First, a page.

- 1 The structure of the vectors
- 2 Vector Construction
- 3 Transformation/Transfection
What are the key similarities and differences between vectors used in bacterial and eukaryotic host cells? What can such vectors be used for?
There are various ways by which genes can be introduced into a host organism and expressed. The choice of source genetic material, vector, and the method of transformation/transfection for a particular experiment are largely dependent on the physiology of the host organism, the size of the transgene, and the purpose of the study. However, it is useful to catagorise these strategies into bacteria-compatible ones and eukaryote-compatible ones.
Most molecular cloning experiments begin with the production of a recombinant plasmid containing the gene of interest (GOI). For bacterial hosts, the recombinant plasmid is directly introduced into the cells. Bacteria naturally possess the machinary for replicating plasmids, which allows inheritance of the GOI in their progenies. Eukaryotic cells cannot reliably replicate plasmids, therefore introducing plasmids into eukaryotic cells normally results in transient transfection, which means the GOI is expressed in successfully tranfected cells but not in their progenies. In order to produce a stable cell line, the GOI must be integrated into the genome of the host cell (by homologous recombination), which is an extremely rare event in nature but can be induced artificially, for example by viral/bacterial infection or by designer nucleases such as TALEN, ZFN and CRISPR-Cas9. In order to be compatible with the different transformation/tranfection strategies and the physiology of the host cells, the molecular structure of the plasmids (or vectors of other kinds) vary.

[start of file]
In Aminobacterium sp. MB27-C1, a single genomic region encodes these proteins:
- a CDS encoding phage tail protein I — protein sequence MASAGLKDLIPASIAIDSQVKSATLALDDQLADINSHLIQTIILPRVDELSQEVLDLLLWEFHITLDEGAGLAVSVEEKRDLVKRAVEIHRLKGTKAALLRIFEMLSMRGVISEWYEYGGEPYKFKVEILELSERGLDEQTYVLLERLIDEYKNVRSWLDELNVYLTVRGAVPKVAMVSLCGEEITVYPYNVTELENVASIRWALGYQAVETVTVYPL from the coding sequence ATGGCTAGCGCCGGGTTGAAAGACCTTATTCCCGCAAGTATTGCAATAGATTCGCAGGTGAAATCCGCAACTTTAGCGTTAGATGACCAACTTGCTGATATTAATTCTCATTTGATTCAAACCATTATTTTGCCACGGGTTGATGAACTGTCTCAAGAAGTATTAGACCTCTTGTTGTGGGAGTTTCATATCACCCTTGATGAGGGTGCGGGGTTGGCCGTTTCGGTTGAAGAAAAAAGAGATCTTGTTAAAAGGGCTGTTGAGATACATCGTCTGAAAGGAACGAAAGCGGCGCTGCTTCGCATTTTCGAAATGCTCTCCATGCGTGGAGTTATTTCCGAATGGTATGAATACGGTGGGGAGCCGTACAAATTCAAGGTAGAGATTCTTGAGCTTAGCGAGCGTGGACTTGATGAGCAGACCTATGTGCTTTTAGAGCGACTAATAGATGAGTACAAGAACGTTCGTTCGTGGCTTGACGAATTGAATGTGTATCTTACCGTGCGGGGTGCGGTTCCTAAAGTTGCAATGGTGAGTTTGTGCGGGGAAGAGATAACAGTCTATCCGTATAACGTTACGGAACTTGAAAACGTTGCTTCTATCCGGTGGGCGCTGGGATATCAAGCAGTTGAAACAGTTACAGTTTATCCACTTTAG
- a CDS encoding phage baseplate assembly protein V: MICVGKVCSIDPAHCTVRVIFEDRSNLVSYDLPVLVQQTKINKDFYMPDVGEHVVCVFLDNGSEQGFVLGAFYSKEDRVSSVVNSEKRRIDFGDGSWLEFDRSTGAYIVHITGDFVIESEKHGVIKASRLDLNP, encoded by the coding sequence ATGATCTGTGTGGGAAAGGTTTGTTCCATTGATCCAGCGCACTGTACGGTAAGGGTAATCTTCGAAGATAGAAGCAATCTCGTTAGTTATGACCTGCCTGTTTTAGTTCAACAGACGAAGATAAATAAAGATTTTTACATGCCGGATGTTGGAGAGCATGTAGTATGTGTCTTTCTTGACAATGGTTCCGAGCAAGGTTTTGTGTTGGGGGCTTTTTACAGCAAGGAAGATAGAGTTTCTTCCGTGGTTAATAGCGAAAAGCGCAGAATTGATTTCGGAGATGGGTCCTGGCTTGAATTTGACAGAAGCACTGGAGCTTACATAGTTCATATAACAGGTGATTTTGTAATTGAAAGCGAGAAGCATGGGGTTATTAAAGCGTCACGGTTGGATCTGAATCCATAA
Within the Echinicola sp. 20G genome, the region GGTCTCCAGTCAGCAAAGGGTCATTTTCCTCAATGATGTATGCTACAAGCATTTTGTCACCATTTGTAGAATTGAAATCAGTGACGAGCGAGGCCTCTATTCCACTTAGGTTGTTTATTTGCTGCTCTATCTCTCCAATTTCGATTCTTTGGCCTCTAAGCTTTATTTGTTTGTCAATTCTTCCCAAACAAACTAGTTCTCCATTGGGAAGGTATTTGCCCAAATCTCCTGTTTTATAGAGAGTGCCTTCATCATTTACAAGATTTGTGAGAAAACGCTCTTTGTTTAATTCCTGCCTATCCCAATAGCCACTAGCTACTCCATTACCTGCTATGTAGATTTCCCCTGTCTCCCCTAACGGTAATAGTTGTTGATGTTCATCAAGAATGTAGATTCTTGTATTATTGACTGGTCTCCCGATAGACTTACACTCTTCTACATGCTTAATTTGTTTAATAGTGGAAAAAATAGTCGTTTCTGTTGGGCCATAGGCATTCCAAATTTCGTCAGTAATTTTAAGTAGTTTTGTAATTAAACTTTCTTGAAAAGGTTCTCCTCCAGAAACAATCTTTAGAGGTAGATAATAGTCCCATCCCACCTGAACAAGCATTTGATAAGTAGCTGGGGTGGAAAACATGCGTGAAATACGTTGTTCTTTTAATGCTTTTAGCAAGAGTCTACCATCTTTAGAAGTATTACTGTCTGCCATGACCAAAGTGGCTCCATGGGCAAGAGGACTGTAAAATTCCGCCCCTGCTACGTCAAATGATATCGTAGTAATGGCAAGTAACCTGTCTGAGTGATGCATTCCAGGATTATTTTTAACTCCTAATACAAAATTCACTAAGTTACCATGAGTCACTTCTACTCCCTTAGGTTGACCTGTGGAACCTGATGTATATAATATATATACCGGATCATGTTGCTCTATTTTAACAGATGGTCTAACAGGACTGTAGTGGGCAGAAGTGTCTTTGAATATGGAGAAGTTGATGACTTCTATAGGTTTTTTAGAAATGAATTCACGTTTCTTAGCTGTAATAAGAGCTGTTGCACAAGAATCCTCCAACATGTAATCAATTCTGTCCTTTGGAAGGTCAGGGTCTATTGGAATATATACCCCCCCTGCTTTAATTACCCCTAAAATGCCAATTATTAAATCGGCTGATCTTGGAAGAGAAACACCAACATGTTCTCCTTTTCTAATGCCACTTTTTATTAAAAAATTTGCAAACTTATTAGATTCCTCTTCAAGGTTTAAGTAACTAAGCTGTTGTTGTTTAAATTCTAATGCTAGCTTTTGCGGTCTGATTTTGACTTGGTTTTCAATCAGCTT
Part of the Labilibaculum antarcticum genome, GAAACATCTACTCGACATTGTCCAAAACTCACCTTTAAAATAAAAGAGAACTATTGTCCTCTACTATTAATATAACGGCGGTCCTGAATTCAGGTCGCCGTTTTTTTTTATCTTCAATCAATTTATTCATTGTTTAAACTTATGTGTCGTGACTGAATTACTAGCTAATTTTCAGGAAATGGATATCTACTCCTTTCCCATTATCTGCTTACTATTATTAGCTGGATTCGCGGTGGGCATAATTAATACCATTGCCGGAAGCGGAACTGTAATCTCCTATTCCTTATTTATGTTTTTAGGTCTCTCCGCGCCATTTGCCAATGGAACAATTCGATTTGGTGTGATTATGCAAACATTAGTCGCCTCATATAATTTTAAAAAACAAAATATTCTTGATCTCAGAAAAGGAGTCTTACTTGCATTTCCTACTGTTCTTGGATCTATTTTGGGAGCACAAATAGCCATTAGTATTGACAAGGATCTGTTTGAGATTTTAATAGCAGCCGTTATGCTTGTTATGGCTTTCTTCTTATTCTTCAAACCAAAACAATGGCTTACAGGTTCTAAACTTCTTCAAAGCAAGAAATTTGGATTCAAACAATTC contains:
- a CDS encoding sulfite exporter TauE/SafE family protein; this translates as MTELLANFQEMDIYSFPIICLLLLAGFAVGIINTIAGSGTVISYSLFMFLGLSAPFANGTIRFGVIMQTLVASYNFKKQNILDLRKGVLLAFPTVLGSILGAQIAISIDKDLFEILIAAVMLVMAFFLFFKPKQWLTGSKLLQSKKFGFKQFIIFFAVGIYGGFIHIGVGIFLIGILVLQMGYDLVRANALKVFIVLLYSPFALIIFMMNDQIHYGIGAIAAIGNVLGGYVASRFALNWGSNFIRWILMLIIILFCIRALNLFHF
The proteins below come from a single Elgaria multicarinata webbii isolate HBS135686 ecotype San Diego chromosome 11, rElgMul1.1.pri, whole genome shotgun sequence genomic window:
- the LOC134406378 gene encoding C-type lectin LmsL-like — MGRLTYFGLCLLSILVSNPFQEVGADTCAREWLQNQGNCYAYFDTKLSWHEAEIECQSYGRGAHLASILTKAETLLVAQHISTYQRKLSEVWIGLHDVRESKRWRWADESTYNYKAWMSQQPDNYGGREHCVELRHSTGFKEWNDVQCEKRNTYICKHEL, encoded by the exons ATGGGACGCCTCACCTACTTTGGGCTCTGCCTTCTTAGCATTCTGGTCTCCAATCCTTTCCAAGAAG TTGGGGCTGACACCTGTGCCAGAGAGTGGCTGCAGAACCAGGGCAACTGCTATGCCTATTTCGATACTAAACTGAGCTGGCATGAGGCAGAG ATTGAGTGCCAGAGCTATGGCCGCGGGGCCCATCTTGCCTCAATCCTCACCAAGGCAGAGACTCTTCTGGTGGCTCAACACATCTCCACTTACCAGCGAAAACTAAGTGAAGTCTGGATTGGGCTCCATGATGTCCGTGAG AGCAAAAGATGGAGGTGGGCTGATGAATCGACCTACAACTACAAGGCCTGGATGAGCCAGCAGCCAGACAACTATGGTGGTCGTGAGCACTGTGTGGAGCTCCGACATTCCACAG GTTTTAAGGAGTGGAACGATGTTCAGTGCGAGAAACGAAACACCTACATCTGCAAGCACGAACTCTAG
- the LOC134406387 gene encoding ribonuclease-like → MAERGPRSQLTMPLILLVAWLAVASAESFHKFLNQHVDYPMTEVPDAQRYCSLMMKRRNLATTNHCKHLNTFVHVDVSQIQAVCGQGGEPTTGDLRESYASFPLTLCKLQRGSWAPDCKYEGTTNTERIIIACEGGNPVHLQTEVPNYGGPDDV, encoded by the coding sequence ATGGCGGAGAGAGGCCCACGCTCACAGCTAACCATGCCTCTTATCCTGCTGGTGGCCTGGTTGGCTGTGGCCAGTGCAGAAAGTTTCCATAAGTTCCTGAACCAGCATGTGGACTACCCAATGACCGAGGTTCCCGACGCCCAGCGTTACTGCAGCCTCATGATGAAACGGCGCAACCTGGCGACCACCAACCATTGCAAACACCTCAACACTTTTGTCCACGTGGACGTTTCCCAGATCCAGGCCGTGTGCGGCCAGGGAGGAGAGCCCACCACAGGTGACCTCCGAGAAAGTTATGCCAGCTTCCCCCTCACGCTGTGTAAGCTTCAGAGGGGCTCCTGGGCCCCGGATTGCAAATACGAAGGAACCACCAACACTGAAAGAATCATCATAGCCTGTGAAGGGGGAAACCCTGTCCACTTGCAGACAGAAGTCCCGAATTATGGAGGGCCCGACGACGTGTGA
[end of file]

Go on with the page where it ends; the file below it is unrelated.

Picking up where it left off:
1 The structure of the vectors
1.1 Simple plasmids
Plasmids are extrachromosomal self-replicating cytoplasmic (usually circular) DNA elements found in prokaryotes and, less commonly, in eukaryotes. They come in various forms, from simple plasmids used for direct transformation and fosmids for phage transduction. Plasmids optimised for expressing recombinant proteins share several features, as illustrated in Fig. 1.1 and 1.2:
- An origin of replication (ori), which allows it to be duplicated in bacterial cells. The type of origin of replication affects the copy number. Eukaryotic vectors generally carry two oris, one bacterial (e.g. pUC ori) and one viral (e.g. SV40 ori). The bacterial ori is for amplifying the plasmid in bacteria before transfection, and the viral ori allows for episomal amplification of plasmids in the eukaryotic host.
- A cloning site where the GOI is inserted. Typically it is crowded with restriction enzyme cutting sites (compatible with RE/ligase dependent cloning), but it can also be made compatible with other cloning methods, such as the LIC-compatible pBLIC-puro1 plasmid developed by Patel et al. (2012).
- A promoter and associated operator/enhancer. The promoter sequences for bacteria and eukaryotes are different (-35/-10 consensus sequence v.s. TATA box) For a bacterial vector, the promoter is usually controlled by an inducible operator so that protein expression is induced manually only when the optimal bacterial density is reached (e.g. lac operator induced by IPTG). In contrast, for a eukaryotic vector, the promoter is usually made as processive as possible, because the natural rate of transcription is generally low, and cell growth and division are not important (they do not serve to amplify the plasmid but to express the protein). For example, the pEF-BOS vector developed by Mizushima and Nagata (1990) contains the promoter of EF-1\(\alpha\) (EF-1\(\alpha\) is one of the most abundant proteins in eukaryotic cells, so its promoter is highly processive). Recently, promoters of viral origin (e.g. CMV, SV40) are gaining popularity.
- A transcription terminator/polyA signal. The mechanisms of transcription termination in bacteria and eukaryotes differ. In bacteria, the terminator sequence consists of a symmetric DNA sequence, and its transcribed product folds into a hairpin structure, releasing RNA polymerase (RNAP) from DNA. In eukaryotes, CstF and CPSF bound on RNAP C-terminal domain recognise 3’-end processing (polyadenylation) sequence (AAUAAA and GU-rich sequence) and induce cleavage and polyadenylation.
- A selectable marker. Usually an antibiotic resistance gene (bacteria and eukaryotes are sensitive to different antibiotics). Fluorophore genes are also common in eukaryotic vectors.
- Some plasmids possess a start codon and associated Shine-Dalgarno sequence (for bacteria) or Kozak sequence (for eukaryotes).